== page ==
Towards his family

Towards his family

Before his marriage, he was never seen with Khadijah nor was it ever heard or said that he was intimate with women

Despite Prophet Muhammad's youthful power and liveliness he was never influenced by his urges and desires as a consequence of the virtues of chastity and nobility that he possessed. Before his marriage, he was never seen with Khadijah nor was it ever heard or said that he was intimate with women. For instance, even after he migrated to Medina, in his old age, he married several women, but each marriage was based on expediency.

If he had intended to seek gratification, he would not have married older women. It was very easy for him to marry beautiful girls to obtain pleasure, but he condemned those who considered marriage as a means of obtaining pleasure only.

The Prophet's first wife was Khadijah, daughter of Khuwaylid ibn al-Asadi, who belonged to a well-known family. She herself was regarded to be the First Lady of the Quraysh. She was endowed with chastity and honesty, and for this distinction, she was called al-Tahirah (the pure one).

She was one of the wealthiest traders in Mecca. She had turned down several noblemen of the Quraysh who proposed marriage to her, believing that they were after her wealth. The well-known moral virtues of Muhammad the Trustworthy attracted the attention of Khadijah. She found in him the qualities that she had long been searching for and married him.

Unlike most marriages prevalent at the time, their marriage did not occur out of love for position, wealth, beauty, financial and material gain, or for ostentation. Rather, it was a marriage based on moral homogeneity, love of virtue, spiritual union, and mutual affection, giving it permanence. This marital union played an extremely effective and useful role in the propagation of the call of Islam and the encouragement of the messenger of God.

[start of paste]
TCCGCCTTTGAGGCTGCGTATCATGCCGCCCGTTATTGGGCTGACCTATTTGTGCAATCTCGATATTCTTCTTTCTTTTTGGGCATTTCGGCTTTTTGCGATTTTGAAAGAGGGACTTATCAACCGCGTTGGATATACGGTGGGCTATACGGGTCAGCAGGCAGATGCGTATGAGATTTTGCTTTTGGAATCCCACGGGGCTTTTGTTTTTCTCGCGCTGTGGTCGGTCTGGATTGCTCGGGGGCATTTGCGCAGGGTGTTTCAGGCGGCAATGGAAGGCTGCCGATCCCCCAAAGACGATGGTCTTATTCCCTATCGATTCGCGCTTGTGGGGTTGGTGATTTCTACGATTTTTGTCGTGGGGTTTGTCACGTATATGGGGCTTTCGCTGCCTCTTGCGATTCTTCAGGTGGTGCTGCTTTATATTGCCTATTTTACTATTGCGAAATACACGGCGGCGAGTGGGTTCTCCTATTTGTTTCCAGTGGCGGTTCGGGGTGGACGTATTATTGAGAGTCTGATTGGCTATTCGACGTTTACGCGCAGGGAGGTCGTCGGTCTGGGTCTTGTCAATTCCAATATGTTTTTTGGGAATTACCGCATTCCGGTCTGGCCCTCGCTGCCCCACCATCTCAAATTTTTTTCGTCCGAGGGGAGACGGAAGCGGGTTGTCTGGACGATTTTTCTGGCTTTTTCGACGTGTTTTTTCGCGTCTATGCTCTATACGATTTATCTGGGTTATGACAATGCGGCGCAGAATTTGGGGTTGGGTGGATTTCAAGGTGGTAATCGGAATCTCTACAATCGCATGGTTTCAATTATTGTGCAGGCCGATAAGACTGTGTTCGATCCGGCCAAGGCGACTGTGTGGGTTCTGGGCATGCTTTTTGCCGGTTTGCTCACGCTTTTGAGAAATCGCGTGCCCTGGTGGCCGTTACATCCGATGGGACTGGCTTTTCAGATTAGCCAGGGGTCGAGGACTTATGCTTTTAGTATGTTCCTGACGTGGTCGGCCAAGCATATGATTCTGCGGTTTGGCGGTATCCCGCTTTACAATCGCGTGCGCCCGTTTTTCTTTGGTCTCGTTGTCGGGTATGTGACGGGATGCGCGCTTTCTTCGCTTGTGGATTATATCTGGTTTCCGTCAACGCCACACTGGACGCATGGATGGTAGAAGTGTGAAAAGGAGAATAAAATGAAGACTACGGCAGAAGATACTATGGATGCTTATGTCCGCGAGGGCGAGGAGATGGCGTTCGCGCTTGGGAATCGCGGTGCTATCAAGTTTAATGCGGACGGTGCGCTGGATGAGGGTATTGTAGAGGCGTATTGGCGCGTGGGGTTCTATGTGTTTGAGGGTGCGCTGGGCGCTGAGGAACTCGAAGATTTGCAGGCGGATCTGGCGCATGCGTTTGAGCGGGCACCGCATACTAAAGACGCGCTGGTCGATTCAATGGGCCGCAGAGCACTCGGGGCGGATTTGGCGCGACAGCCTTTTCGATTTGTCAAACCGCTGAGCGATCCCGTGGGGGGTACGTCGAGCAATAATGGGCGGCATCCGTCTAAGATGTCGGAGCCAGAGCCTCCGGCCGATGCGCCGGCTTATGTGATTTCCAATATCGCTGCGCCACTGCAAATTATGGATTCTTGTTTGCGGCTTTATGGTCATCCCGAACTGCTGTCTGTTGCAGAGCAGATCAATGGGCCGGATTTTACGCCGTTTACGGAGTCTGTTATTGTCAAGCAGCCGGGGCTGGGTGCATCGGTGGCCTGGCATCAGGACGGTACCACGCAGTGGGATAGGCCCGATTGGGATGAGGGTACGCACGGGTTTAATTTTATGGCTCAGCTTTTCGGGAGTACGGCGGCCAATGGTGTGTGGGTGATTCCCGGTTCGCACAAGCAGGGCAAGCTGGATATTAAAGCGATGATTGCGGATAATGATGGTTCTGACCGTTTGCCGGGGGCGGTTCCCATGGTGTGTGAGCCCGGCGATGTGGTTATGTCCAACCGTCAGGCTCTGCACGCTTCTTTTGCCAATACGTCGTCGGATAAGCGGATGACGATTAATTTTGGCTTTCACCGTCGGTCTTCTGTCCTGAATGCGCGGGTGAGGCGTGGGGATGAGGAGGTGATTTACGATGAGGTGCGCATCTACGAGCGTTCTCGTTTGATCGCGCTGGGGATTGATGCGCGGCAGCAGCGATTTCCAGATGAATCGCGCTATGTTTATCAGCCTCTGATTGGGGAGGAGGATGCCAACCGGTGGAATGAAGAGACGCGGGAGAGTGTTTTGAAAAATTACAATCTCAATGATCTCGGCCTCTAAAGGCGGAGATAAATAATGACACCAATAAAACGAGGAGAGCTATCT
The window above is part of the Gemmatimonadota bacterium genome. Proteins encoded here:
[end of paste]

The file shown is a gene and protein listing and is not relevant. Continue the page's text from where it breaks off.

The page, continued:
Khadijah, a virtuous and self-sacrificing woman, always shared her husband's pain and comfort and consoled him in the face of hardships. She gave away all her wealth to the needy for the exaltation of the proclamation of Tawhid (the Oneness of God(.

Khadijah was the first woman who converted to Islam and prayed behind her husband. The Blessed Prophet married no other woman as long as she was alive. After her death, he re-married and treated all his wives kindly and justly without giving preference to one over the other. Whenever the Prophet intended to go on a journey, he would draw lots among his wives and would take with him the one to whom the lot fell.

He was not morally rough but especially kind and tolerant. He tolerated the bad-temperedness and foul language of his wives, even when some of them were so bold as to disclose his private secrets and annoy him by plotting and colluding, to the point where Qur'anic verses were sent down admonishing and reprimanding them.

After the wars with Banu Nasir and Banu Qurayzah (the two Jewish tribes), some of his wives fantasized about an aristocratic and luxurious life and demanded jewelry, knowing that the treasures of the Jews were now in possession of the blessed Prophet.


The Prophet, who did not want to sacrifice social justice for the whims of his wives and let the public Muslim treasury be used privately, refused to accept their demand and paid no attention to their rough words. Abu Bakr and Umar, who were informed of this matter, were determined to punish their respective daughters A'ishah and Hafsah, but the blessed Prophet prevented them from doing so. He just contented himself with keeping away from them.